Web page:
3. Industrial policy equals “subsidies”: As I expressed up front, I agree giving subsidies to private firms is the wrong way to do industrial policy. But there is a certain intellectual laziness—or a fair amount of bad faith—by those who keep portraying industrial policy exclusively as “subsidies”. An equivalent assertion would be to say tariffs equate trade policy. It’s one (mostly negative) feature of trade policy but it’s not all of it. When I think about industrial policy and where it needs to go, I reflect on the immense economic successes of the Apollo Program, the ARPA model of funding breakthrough research in the United States, and the Fraunhofer institutes in Germany. I think about South Korea and what they did in advanced manufacturing or how the Netherlands, a country about half the size of New Brunswick, became an ag-food powerhouse.  

These are compelling models of public-private collaborations that have yielded significant productivity enhancement for national economies. Policy design and policy instruments matter a great deal. A May 2022 OECD paper on the effectiveness of certain policy instruments used in industrial strategies concluded that some are quite effective. 

4. Governments don’t know how to pick winners: It’s certainly true that they don’t at the firm level. But people adopting this line of argument miss the larger point: yes, the sectoral composition of an economy matters a great deal. 

As our economy suffers from a chronic lack of productivity and our trade deficit is in danger of becoming structural, the capacity of our economy to produce goods and services becomes paramount. Canada has become a services/real estate economy. We have lost significant manufacturing capacity since the 1970s. In 2020, for instance, residential investment represented 37.2 percent of gross fixed capital formation.

In Potato Chips, Semiconductor Chips: Yes, there is a difference, Rob Atkinson makes a strong case for that not all sectors are equal when it comes to industrial policy. His main point is that some industries, such as semiconductor microprocessors (computer chips) can experience very rapid growth and reductions in cost, spark the development of related industries, and increase the productivity of other sectors of the economy. There are, in other words, certain sectors or productive capacities that are worth having in one’s economy and justify using public policy in order to cultivate. As Atkinson puts it: “In essence, spillover effects from computer chips make potato chip manufacturers more efficient. In addition, jobs producing computer chips have higher productivity and require a higher skill level and thus pay more than jobs producing potato chips.“

As for the trade deficit, by the time the pandemic hit, Canada had recorded 11 consecutive years of current account deficits. As David Dodge stated in a PPF paper: “The current account deficits can also be seen as the inevitable product of Canadians and their governments choosing to borrow to maintain a high level of private and public consumption rather than finding ways to generate national income through added production.”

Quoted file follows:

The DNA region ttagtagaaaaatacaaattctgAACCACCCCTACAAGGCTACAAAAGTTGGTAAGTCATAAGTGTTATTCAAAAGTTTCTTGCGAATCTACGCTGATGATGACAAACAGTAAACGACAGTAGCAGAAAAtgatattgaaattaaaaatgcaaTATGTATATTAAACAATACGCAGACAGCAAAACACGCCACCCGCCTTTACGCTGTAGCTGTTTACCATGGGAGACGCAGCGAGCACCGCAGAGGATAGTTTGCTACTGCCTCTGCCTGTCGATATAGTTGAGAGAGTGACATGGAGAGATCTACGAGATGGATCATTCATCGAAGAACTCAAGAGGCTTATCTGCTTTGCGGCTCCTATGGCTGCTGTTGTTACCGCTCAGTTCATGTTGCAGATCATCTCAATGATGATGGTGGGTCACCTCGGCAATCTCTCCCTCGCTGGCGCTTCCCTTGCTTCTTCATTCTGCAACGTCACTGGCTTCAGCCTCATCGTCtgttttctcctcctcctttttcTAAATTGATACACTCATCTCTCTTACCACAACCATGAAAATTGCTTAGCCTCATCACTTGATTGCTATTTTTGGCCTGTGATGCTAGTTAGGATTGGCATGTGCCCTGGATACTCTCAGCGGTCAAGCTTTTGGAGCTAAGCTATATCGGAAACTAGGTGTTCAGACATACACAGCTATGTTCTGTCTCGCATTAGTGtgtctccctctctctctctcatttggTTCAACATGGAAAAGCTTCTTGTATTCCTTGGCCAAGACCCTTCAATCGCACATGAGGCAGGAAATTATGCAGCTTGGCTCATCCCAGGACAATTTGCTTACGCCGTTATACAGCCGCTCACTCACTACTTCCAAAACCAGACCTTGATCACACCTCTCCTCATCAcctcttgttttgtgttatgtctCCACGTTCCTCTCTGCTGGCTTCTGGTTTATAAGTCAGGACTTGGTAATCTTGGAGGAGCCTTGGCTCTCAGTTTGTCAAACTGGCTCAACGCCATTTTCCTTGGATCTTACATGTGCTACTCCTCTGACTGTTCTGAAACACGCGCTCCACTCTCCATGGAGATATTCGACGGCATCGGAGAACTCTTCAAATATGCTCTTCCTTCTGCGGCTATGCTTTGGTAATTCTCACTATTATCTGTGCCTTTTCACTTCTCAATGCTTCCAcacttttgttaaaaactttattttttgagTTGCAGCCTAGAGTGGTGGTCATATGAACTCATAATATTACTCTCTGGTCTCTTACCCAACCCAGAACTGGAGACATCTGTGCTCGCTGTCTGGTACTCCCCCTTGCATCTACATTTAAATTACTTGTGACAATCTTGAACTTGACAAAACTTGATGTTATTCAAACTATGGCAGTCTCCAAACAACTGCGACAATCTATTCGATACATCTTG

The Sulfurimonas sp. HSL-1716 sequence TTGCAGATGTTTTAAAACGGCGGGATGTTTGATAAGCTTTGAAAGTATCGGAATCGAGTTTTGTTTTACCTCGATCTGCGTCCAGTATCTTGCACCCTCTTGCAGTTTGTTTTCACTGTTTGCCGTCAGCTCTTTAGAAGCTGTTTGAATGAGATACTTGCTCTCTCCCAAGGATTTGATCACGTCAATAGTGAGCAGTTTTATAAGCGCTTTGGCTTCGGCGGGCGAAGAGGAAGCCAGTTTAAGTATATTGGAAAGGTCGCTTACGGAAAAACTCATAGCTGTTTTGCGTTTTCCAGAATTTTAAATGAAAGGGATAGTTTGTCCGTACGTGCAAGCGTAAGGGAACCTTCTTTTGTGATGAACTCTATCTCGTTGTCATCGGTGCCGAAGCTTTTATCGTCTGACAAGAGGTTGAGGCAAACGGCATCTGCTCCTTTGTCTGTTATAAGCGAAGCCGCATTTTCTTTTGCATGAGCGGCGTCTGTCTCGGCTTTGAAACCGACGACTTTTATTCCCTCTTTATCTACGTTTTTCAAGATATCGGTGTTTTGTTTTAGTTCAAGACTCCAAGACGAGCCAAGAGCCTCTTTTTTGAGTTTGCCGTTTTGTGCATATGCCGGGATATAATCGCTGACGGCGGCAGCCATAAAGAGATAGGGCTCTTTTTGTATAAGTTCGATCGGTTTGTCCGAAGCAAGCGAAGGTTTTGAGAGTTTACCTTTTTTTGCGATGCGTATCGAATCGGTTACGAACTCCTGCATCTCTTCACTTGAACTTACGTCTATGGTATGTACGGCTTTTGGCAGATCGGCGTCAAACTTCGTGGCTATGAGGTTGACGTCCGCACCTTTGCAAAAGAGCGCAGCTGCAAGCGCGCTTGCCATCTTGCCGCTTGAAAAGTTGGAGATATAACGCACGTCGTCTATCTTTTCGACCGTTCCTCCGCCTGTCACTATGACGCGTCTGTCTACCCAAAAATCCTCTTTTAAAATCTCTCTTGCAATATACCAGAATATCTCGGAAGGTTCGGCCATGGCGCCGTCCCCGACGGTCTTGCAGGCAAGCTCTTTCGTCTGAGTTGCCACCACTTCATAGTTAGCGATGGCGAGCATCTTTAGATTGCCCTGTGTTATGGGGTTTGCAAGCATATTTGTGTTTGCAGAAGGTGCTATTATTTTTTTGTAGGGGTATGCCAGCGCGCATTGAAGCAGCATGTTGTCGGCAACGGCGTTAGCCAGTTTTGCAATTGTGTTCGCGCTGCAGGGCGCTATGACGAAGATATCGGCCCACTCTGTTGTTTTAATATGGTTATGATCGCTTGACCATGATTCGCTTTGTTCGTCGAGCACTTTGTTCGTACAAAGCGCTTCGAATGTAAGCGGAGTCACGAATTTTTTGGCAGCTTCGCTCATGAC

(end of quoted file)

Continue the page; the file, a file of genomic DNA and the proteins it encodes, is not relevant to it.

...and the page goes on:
The question then becomes: how best can a government support these types of advanced and more productive industries? I agree subsidies to firms is not the way to go. This is why focusing on how you translate public R&D into economic outputs must become a clear economic imperative.

Again, the examples of the Netherlands in ag-tech, Germany in advanced manufacturing, and the United States in defence and space in fostering industrial public-private R&D at scale and commercializing speak volumes. I have argued elsewhere that Canada needs, as a key component in an industrial strategy, a modern incarnation of what used to be corporate labs—where industrial research done in collaboration between governments, universities, and businesses led to real innovation at scale in the economy. 

In his new book, Slouching Towards Utopia, economic historian J. Bradford DeLong writes:

What changed after 1870 was that the most advanced North American economies had invented invention. They had invented not just textile machinery and railroads, but also the industrial lab and the forms of bureaucracy that gave rise to the large corporation. Thereafter, what was invented in the industrial research labs could be deployed at national or continental scale. Perhaps, most importantly, these economies discovered that there was a great deal of money to be made and satisfaction to be earned by not just inventing better ways of doing old things but inventing brand-new things.

A final point: democratic governments are bound to make decisions on what they believe is best for the voters they are elected to represent. Our parliament has passed net-zero legislation. We’ve effectively set a political economy goal that markets alone won’t solve for because of the uncertainty and the risks involved. One can argue, I suppose, that we shouldn’t set such political economy goals and that what we produce, buy, and sell should be left fully to market forces. But no economy in the world operates that way or has ever operated that way.

And so, from time to time, we are going to have political economy goals that go beyond what the market will produce on its own. In these instances, we need to think carefully about how to incentivize the market to do what is required for the public good. That will necessarily involve some form of industrial policy.